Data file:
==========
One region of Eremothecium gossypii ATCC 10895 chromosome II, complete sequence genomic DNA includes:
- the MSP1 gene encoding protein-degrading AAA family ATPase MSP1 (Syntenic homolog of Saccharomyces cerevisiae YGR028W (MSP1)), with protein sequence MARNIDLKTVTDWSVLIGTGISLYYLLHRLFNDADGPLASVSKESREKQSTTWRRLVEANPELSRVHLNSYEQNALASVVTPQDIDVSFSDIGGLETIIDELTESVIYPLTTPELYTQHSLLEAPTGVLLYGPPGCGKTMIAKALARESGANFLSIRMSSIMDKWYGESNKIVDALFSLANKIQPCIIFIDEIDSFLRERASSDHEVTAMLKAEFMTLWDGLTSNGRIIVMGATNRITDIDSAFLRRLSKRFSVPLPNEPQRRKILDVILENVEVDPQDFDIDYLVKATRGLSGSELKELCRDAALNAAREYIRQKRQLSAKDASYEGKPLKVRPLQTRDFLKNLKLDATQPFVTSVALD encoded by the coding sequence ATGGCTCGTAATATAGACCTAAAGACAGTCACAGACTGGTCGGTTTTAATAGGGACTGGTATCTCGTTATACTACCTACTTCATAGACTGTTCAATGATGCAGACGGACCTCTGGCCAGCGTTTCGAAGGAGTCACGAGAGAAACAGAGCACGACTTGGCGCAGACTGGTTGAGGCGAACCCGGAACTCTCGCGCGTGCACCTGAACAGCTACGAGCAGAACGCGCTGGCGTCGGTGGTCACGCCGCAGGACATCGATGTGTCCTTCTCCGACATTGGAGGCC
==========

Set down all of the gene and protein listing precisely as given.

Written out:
One region of Eremothecium gossypii ATCC 10895 chromosome II, complete sequence genomic DNA includes:
- the MSP1 gene encoding protein-degrading AAA family ATPase MSP1 (Syntenic homolog of Saccharomyces cerevisiae YGR028W (MSP1)), with protein sequence MARNIDLKTVTDWSVLIGTGISLYYLLHRLFNDADGPLASVSKESREKQSTTWRRLVEANPELSRVHLNSYEQNALASVVTPQDIDVSFSDIGGLETIIDELTESVIYPLTTPELYTQHSLLEAPTGVLLYGPPGCGKTMIAKALARESGANFLSIRMSSIMDKWYGESNKIVDALFSLANKIQPCIIFIDEIDSFLRERASSDHEVTAMLKAEFMTLWDGLTSNGRIIVMGATNRITDIDSAFLRRLSKRFSVPLPNEPQRRKILDVILENVEVDPQDFDIDYLVKATRGLSGSELKELCRDAALNAAREYIRQKRQLSAKDASYEGKPLKVRPLQTRDFLKNLKLDATQPFVTSVALD encoded by the coding sequence ATGGCTCGTAATATAGACCTAAAGACAGTCACAGACTGGTCGGTTTTAATAGGGACTGGTATCTCGTTATACTACCTACTTCATAGACTGTTCAATGATGCAGACGGACCTCTGGCCAGCGTTTCGAAGGAGTCACGAGAGAAACAGAGCACGACTTGGCGCAGACTGGTTGAGGCGAACCCGGAACTCTCGCGCGTGCACCTGAACAGCTACGAGCAGAACGCGCTGGCGTCGGTGGTCACGCCGCAGGACATCGATGTGTCCTTCTCCGACATTGGAGGCC